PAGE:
Lies, Damn Lies and Statistics: Present Value Tables and Your Personal Injury Claim
No this post isn’t meant to take a swipe at economists, I just needed to get your attention since I’m discussing the ever exciting topic of positive and negative contingencies in creating present value tables.
Economic evidence often plays an important role in personal injury trials. Competing experts often have different opinions as to which statistics should be used in valuing the present value of future losses. Reasons for judgement were released this week by the BC Court of Appeal discussing these contingencies.
In today’s case (Towson v. British Columbia (Public Safety and Solicitor General)) the Plaintiff was involved in a 2002 BC motor vehicle collision. Her vehicle was struck by an RCMP officer who ran a red light. While fault was disputed at trial the RCMP officer was found fully responsible for the collision.
The Plaintiff suffered various injuries including a traumatic brain injury resulting in a post-concussion syndrome. This in turn was largely disabling. The $1.1 million damage assessment included non-pecuniary damages (money for pain and suffering and loss of enjoyment of life) of $185,000 and a diminished earning capacity assessment of $725,000.
The Government appealed for various reasons although they were unsuccessful with the trial award being largely upheld. Among the unsuccessful arguments was an allegation that the trial judge erred in her assessment of diminished earning capacity. In rejecting this argument the Court provided the following comments about the different contingencies used by competing economists:
 The parties each called a witness to give expert opinion evidence in economics and both expert witnesses provided present value tables based on assumptions each specified. The experts, Mr. Pivnenko for the respondent, and Mr. Hildebrand for the appellant, were both qualified to give opinion evidence in the area of economics. Mr. Pivnenko provided present value tables regarding the cost of future care which were very similar to the figures Mr. Hildebrand provided. However, the evidence given by the two experts diverged on the present value tables each provided for use in arriving at future loss of earning capacity. The difference is readily explained by the assumptions each took into account.
 Mr. Pivnenko provided present value tables which took into account the survival rates for B.C. women but did not take into account any other contingencies. Based on that assumption only, Mr. Pivenko stated that the present value of an annual sum of $1,000 per year from the trial date to the respondent’s 65th birthday was $22,716.
 Mr. Hildebrand’s present value tables took into account not only survival rates, but also negative labour market contingencies based on an average B.C. female high school graduate. The latter contingencies he took into account included the individual’s propensity to participate in the labour force, part-time work, and unemployment. Mr. Hildebrand applied a 40.1% discount for those contingencies, and, on that basis, he arrived at a present value of an annual sum of $1,000 per year from the trial date to the respondent’s 65th birthday of $13,609. Mr. Hildebrand also testified that the overall contingency applicable to B.C. men with the same degree of education would be 20% to 25% rather than 40.1%….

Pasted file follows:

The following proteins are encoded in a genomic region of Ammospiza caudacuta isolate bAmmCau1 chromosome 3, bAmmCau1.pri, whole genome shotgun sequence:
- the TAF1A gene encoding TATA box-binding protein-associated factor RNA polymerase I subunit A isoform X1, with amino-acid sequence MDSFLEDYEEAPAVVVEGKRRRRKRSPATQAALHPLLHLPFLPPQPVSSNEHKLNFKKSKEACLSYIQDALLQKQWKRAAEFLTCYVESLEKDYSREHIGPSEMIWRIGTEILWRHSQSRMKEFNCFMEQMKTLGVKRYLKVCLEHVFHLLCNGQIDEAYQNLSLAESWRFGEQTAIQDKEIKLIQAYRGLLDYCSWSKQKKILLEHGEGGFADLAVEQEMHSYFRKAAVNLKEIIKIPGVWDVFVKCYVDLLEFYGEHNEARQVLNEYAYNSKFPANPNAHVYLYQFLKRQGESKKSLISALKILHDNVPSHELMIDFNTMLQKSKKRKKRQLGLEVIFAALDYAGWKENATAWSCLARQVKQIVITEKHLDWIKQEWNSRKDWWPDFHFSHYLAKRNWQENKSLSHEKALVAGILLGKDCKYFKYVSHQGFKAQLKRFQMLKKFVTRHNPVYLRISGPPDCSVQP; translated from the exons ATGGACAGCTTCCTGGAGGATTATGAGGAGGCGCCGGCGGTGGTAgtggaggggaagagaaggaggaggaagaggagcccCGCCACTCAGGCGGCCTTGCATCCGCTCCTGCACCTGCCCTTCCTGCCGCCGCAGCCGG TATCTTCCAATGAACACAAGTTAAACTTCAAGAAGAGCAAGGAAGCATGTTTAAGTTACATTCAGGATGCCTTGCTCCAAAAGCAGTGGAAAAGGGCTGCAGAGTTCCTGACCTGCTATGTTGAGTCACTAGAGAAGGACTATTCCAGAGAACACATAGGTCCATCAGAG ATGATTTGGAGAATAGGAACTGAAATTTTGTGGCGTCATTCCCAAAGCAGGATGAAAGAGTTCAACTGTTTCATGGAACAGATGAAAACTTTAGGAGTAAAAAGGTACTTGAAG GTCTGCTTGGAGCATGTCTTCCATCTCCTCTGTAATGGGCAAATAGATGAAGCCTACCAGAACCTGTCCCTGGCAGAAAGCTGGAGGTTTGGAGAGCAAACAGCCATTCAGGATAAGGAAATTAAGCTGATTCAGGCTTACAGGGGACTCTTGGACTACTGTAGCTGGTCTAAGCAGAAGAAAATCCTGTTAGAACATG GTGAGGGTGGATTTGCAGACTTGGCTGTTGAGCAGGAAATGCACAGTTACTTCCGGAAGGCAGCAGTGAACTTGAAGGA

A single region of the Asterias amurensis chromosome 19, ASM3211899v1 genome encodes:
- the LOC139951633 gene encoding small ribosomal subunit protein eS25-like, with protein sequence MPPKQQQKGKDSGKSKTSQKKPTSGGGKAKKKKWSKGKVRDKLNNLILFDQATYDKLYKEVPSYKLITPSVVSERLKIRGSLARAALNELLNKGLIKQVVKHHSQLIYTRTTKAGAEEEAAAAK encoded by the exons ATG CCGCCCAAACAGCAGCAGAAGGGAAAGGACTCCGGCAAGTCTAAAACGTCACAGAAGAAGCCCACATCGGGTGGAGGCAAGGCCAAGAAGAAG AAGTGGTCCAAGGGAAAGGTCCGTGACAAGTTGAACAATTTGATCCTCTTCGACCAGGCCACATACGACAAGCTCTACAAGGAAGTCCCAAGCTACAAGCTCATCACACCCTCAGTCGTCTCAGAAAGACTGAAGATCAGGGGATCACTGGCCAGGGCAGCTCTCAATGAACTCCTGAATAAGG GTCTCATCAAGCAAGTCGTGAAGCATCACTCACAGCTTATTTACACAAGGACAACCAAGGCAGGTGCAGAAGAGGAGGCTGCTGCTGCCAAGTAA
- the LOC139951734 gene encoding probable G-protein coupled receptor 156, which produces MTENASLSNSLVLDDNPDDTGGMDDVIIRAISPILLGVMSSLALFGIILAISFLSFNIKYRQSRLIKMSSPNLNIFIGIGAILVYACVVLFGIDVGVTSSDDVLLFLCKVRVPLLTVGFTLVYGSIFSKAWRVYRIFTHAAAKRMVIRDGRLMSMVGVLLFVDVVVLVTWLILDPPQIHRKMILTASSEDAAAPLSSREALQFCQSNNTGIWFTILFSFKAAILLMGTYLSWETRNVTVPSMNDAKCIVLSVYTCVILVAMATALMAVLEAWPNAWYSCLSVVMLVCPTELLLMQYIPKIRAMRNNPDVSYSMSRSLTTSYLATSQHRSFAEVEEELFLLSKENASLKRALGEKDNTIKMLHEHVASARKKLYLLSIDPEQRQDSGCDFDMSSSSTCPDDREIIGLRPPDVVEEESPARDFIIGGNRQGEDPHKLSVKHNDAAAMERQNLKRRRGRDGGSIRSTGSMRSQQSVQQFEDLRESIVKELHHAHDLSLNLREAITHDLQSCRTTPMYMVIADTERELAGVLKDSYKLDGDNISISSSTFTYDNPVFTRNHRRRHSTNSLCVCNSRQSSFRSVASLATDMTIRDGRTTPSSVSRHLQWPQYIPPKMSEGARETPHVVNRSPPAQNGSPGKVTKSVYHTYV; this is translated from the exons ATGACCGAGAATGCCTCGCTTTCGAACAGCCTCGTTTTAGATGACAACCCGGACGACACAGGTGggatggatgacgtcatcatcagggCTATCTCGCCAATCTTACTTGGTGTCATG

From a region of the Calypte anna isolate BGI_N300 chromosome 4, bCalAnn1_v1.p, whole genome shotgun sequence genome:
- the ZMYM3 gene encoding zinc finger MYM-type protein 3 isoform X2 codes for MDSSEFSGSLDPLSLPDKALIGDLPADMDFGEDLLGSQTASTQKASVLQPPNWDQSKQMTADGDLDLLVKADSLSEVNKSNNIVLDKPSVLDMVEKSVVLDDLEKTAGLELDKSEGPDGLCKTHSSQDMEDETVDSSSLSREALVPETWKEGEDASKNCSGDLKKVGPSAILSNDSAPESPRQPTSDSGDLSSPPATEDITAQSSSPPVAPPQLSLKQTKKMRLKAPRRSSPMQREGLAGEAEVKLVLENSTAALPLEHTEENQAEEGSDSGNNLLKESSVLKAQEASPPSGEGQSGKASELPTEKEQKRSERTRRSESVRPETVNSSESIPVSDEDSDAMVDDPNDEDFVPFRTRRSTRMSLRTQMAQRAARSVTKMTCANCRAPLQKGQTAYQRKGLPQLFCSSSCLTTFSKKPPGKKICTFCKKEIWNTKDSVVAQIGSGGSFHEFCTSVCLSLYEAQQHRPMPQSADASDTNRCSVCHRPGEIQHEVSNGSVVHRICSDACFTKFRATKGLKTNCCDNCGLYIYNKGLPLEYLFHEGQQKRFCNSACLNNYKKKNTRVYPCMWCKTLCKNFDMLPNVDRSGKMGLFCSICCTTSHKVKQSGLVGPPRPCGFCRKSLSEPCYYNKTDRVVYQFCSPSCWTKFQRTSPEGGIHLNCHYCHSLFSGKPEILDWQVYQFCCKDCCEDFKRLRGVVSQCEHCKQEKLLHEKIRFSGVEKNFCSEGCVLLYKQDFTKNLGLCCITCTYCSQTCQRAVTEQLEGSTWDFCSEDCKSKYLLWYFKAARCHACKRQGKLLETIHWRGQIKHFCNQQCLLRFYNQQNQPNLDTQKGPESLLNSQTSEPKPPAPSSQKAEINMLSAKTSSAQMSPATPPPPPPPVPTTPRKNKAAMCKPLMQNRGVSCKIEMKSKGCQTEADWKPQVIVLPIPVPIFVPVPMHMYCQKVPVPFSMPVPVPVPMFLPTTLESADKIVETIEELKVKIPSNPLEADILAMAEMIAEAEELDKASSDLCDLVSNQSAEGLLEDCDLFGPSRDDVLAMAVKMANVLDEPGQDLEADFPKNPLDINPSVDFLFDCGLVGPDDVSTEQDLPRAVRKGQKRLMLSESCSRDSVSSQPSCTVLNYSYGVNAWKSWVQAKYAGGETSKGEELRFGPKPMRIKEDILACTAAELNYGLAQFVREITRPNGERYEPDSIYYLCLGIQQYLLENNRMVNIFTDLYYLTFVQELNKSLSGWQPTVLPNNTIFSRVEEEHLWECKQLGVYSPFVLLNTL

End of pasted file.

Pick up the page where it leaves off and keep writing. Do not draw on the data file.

A review of Mr. Hildebrand’s evidence in cross-examination shows that in using a 40.1% negative labour market contingency, he was reflecting only negative contingencies and he agreed that the individual circumstances of a claimant would have to be considered in arriving at any percentage contingency adjustment.
 It is plain from her reasons that the judge did not accept that Mr. Hildebrand’s 40.1% negative labour market contingency ought to be applied, without modification, to a projection of the respondent’s likely income from employment to age 65. The judge found, among other things, that the respondent was “in a better position than the average B.C. high school graduate at the time of the accident, because of her job at the [Justice Institute]”. The judge also found “a realistic chance” that the respondent “would have attained promotions, and that she would have continued to work despite having children”.
 It is also plain from her reasons that the judge did apply a negative contingency discount well beyond the survival rates for B.C. women, which Mr. Pivnenko had used to arrive at the present value of an annual sum of $1,000 per year from the trial date to the respondent’s 65th birthday of $22,716…
 For the trial judge to arrive at the present value figure to be applied in this case, taking into account both positive and negative contingencies, could not be an exercise in precision. To the extent that such an exercise is susceptible of explanation, the trial judge provided more than adequate reasons. From her reasons, it is plain that she considered the respondent’s chances of recovery to be poor. In view of that finding, and the legal principles she set out by reference to relevant case authorities, I see no reason to conclude that the trial judge overlooked the slight chance of the respondent recovering to the point of being able to seek some employment.